– Wayne State University Division of Research

TSRI Scientists Find Clues to Cancer Drug Failure

Scientists at The Scripps Research Institute have published a pair of studies showing how the primary protein responsible for multidrug chemotherapy resistance changes shape and reacts to therapeutic drugs.

 • Image(s) embedded • 

Structure; Acta Crystallographica Section D

– Scripps Research Institute

MD Anderson Study Shows Why Some Brain Cancers Resist Treatment

Scientists at The University of Texas MD Anderson Cancer Center may have discovered why some brain cancer patients develop resistance to standard treatments including radiation and the chemotherapy agent temozolomide.

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Proceedings of the National Academy of Sciences

– University of Texas M. D. Anderson Cancer Center

Long-Term Care May Not Be Best for Adults with Traumatic Brain Injury; Other Housing Needed

A new, large-scale Canadian study shows that many adults with traumatic brain injury (TBI) live in a long-term health setting – such as a nursing home- which may not be appropriate for their condition and younger age.

Expert(s) available

– University Health Network (UHN)

Mount Sinai Researchers Find Chemotherapy after Bladder Cancer Surgery Improved Survival

Analysis of More Than 5,000 Patients Presented at 2015 Genitourinary Cancer Symposium

(Embargo expired on 27-Feb-2015 at 12:45 ET)

2015 Genitourinary Cancers Symposium

– Mount Sinai Medical Center

Moffitt Cancer Center Researchers Identify Protein Pathway Involved in Brain Tumor Stem Cell Growth

Glioblastomas are a highly aggressive type of brain tumor, with few effective treatment options. Moffitt Cancer Center researchers are one step closer to understanding glioblastoma development following the identification of a key protein signaling pathway involved in brain tumor stem cell growth and survival. Brain tumor stem cells are believed to play an important role in glioblastoma development and may be possible therapeutic targets.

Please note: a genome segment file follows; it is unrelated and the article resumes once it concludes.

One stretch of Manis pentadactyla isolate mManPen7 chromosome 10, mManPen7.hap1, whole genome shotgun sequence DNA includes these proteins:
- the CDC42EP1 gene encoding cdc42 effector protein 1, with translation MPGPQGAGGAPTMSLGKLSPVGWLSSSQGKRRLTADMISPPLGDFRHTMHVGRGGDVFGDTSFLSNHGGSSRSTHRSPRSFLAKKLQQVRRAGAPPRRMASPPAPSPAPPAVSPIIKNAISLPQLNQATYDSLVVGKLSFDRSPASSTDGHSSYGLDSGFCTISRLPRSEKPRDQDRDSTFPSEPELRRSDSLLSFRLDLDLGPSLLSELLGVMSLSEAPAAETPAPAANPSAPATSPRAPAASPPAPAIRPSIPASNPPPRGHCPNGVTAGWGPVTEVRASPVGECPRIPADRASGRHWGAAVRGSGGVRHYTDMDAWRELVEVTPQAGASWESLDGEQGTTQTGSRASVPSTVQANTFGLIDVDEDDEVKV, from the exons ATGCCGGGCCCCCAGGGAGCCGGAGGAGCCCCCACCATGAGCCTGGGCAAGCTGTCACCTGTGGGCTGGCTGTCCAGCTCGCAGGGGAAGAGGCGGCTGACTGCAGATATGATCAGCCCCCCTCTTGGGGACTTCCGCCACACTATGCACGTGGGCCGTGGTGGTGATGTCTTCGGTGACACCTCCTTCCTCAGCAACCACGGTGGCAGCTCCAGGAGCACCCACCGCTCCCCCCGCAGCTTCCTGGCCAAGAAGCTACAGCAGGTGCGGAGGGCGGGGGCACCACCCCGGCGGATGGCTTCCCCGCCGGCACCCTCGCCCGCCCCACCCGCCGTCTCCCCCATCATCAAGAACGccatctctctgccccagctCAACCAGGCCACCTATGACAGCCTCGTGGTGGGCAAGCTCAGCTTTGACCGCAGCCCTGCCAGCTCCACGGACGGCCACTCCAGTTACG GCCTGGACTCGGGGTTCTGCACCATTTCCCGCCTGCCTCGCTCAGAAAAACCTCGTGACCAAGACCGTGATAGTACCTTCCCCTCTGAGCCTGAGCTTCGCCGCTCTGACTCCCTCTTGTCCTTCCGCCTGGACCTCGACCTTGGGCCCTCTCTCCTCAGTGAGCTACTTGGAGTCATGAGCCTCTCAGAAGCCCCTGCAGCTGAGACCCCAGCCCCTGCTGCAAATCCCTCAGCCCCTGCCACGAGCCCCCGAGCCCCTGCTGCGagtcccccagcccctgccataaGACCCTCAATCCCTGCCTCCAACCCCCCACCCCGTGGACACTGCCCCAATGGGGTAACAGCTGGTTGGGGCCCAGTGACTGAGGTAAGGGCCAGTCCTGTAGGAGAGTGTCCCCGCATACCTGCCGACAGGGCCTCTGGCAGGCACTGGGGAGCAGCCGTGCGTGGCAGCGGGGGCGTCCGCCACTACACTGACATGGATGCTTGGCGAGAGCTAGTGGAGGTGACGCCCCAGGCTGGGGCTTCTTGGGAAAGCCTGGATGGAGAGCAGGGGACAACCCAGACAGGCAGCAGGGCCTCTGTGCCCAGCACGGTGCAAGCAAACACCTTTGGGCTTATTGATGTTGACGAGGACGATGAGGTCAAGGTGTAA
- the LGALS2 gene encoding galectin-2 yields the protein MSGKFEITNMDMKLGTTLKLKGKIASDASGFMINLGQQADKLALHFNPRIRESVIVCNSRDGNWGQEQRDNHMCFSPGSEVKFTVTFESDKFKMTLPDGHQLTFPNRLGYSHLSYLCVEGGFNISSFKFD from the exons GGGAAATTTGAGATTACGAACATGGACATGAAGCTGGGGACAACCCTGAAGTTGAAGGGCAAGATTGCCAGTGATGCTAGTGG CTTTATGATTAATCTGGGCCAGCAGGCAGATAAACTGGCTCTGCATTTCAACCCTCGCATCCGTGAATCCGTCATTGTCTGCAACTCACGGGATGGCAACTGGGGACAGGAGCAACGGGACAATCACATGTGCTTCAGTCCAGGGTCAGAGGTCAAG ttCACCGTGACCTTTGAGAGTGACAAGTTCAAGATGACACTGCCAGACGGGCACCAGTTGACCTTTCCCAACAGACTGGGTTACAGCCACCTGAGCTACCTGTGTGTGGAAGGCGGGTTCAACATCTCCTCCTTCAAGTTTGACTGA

The Journal of Biological Chemistry, Feb-2015

– Moffitt Cancer Center

Growth Signal Can Influence Cancer Cells’ Vulnerability to Drugs, Study Suggests

In theory, a tumor is an army of clones, made up of many copies of the original cancerous cell. But tumor cells don’t always act like duplicates, and their unpredictable behavior can create problems for treatment. For while some cells within a tumor succumb to anti-cancer drugs, others may survive to bring the cancer back to life once therapy has ended.

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– Rockefeller University

NYU Langone Gastroenterologists Remind You of the Importance of Colorectal Cancer Screening and Prevention for Colon Cancer Month

Gastroenterologists at NYU Langone Medical Center provide tips for when, who, and how to get screened for colorectal cancer.

– NYU Langone Medical Center

Anderson Algorithm Increases Surgical Success with Advanced Ovarian Cancer

A surgical algorithm developed and implemented by ovarian cancer specialists at The University of Texas MD Anderson Cancer Center dramatically increases the frequency of complete removal of all visible tumor – a milestone strongly tied to improved survival.

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Nature Reviews Clinical Oncology

– University of Texas M. D. Anderson Cancer Center

Noble Hospital Surgeon's Work on Breakthrough Breast Cancer Device to be Featured at International Conference

Steven Schonholz, MD, FACS, will present a scientific poster on how BioZorb is used in the treatment of breast cancer at the 32nd Annual Miami Breast Cancer Conference, in Miami Beach, Fla., Feb. 26 to March 1.

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Miami Breast Cancer Conference

– Noble Hospital

Pancreatic Cancer Patients with Particular Gene Signature May Benefit From Personalized Treatment

Cancer researchers at Indiana University report that about 15 percent of people with pancreatic cancer may benefit from therapy targeting a newly identified gene signature.

Oncotarget; CA-075059

– Indiana University

New Technology Tracks Cell Lineage To Watch Evolution at Work